Tail movements

The easiest way to determine the mood of your cat is to watch their tail. A contented or confident cat will walk with their tail held high and raise it when you stroke their back. If they are lying down, the tail may twitch a little but will largely remain still. A trembling tail (especially if combined with a desire to rub their face and chin against you) is a sign of great affection and happiness. If your cat is holding his tail high and then flicks the end of his tail, he is acknowledging you but is otherwise engaged and too busy to stop for a chat.

When a cat holds his tail diagonally up from his body, he is less happy and possibly feeling nervous, while a tail held low is a sign of displeasure or fear. If his tail is held upright, but the end is deflected off to one side, he may be friendly towards you, but unsure of whether you are friendly towards him, whereas if his tail sticks horizontally out from his body but the end droops down, he may be feeling defensive, or even preparing to attack you.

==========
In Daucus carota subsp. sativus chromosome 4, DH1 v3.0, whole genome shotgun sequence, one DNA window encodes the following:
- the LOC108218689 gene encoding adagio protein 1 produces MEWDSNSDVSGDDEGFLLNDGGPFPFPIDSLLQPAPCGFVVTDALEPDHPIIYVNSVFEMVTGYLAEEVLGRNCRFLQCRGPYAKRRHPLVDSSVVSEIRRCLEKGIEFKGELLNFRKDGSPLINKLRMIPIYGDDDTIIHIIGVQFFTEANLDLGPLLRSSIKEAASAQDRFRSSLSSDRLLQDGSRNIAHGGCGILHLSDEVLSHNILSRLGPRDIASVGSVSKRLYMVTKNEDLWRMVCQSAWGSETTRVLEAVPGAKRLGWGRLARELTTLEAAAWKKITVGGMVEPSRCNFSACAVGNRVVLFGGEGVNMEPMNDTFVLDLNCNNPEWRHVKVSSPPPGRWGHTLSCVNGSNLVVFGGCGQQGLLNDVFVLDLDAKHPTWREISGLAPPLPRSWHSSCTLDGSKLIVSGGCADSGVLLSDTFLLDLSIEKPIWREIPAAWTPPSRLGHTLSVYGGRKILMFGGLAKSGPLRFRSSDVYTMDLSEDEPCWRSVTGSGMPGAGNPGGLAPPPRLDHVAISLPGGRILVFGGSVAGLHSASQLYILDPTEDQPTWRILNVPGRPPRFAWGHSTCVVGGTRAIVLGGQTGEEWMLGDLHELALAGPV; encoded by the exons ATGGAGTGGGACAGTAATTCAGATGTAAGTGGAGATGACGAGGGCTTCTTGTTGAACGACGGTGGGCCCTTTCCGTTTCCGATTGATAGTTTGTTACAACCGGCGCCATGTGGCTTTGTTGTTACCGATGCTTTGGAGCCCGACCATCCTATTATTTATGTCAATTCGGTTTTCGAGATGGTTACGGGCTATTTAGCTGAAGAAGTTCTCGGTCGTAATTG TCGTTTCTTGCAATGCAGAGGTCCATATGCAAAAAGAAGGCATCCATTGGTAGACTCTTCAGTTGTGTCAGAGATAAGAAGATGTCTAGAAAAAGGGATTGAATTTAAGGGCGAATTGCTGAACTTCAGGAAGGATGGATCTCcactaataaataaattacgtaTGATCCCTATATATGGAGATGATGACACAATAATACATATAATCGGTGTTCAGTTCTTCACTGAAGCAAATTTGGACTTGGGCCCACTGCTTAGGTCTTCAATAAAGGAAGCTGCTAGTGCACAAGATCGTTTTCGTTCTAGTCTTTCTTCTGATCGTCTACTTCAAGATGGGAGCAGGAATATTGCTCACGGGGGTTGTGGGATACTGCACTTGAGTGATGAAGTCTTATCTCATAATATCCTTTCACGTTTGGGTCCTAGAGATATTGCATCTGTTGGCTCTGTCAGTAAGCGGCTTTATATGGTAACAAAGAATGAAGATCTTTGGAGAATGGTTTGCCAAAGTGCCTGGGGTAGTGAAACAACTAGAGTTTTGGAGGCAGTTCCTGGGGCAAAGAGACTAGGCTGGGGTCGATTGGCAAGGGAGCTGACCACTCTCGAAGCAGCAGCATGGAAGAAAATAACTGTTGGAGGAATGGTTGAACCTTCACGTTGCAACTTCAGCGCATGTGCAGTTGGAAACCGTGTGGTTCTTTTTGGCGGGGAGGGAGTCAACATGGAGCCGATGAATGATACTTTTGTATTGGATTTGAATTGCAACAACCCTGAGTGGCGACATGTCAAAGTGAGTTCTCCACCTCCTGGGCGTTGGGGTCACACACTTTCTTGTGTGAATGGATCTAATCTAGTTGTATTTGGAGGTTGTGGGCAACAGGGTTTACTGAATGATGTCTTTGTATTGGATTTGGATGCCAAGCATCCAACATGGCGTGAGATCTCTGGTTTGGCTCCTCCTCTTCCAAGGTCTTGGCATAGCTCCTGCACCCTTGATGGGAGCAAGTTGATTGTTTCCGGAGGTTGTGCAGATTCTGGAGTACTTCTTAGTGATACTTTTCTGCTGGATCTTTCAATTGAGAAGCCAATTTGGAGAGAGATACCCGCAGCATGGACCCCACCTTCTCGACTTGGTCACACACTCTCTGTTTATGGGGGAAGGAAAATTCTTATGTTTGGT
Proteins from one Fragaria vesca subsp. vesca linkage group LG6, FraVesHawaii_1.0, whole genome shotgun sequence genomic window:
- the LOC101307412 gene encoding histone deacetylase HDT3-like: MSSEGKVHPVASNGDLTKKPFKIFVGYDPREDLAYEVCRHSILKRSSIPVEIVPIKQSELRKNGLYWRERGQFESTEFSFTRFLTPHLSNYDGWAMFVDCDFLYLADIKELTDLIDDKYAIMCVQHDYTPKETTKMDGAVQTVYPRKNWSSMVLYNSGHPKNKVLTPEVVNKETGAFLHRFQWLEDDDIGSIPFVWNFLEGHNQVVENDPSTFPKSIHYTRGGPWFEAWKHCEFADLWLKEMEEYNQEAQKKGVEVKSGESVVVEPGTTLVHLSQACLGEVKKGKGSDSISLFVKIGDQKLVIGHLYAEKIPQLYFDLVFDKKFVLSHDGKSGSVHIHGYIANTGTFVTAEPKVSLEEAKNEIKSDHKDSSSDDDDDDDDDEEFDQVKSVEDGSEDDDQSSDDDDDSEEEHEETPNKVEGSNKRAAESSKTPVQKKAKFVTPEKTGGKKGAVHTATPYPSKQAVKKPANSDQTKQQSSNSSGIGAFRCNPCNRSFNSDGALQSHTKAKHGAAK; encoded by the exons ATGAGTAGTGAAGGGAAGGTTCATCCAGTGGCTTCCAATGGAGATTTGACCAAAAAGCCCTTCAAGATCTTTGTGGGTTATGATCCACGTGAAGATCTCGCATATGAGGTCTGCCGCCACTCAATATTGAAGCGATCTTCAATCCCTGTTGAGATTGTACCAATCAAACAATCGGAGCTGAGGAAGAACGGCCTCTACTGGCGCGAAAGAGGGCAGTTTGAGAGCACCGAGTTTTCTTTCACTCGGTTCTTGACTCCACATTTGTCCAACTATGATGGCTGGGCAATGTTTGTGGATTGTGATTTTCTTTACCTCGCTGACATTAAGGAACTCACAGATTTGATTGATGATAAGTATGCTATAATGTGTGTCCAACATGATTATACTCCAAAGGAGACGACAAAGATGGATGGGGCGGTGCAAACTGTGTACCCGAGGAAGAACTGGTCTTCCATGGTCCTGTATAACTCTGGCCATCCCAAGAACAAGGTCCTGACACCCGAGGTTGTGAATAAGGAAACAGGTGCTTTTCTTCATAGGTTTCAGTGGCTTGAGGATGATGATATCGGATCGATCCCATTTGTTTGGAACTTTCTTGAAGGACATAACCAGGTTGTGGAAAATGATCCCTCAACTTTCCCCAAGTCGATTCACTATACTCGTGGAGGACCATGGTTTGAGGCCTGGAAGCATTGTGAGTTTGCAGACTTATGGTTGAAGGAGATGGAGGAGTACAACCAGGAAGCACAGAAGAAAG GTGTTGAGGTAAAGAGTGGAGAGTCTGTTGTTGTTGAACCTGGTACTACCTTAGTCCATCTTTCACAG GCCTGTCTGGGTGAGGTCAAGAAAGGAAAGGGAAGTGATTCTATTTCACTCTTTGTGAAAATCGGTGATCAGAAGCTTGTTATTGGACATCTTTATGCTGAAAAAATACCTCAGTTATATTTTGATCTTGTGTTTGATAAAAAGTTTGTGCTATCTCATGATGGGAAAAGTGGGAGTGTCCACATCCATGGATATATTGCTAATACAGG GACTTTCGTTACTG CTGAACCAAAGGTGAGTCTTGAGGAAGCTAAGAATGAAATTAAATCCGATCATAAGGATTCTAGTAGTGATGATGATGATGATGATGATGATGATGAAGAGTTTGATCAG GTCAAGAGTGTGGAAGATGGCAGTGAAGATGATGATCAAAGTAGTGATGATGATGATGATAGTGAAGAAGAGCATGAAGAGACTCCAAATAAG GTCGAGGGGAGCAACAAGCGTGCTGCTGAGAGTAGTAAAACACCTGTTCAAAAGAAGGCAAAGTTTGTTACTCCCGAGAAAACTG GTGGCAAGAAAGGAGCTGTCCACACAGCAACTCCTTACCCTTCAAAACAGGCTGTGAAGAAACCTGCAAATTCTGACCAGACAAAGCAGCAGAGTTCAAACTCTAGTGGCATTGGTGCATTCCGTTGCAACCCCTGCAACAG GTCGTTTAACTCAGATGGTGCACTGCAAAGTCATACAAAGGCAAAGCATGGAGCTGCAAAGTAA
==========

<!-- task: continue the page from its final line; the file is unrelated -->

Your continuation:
Many cats twitch the ends of their tails when hunting or playing, but if the twitching becomes more violent it is likely that the cat is becoming angry or unsettled. If you are stroking your cat and his tail twitches violently or thumps, then he is becoming annoyed and is not enjoying your attention; you should probably leave him alone for a while.

If your cat puffs his tail up, he is feeling threatened or has had a shock and is trying to make himself look bigger in order to get you (or another animal) to leave him alone. He may also turn his body side on and the hair on his back may stand on end.

Some cats, such as the Manx, do not have a tail. However, they will move the small stump that they do have around as if it was a tail, so you can still determine their mood by paying close attention.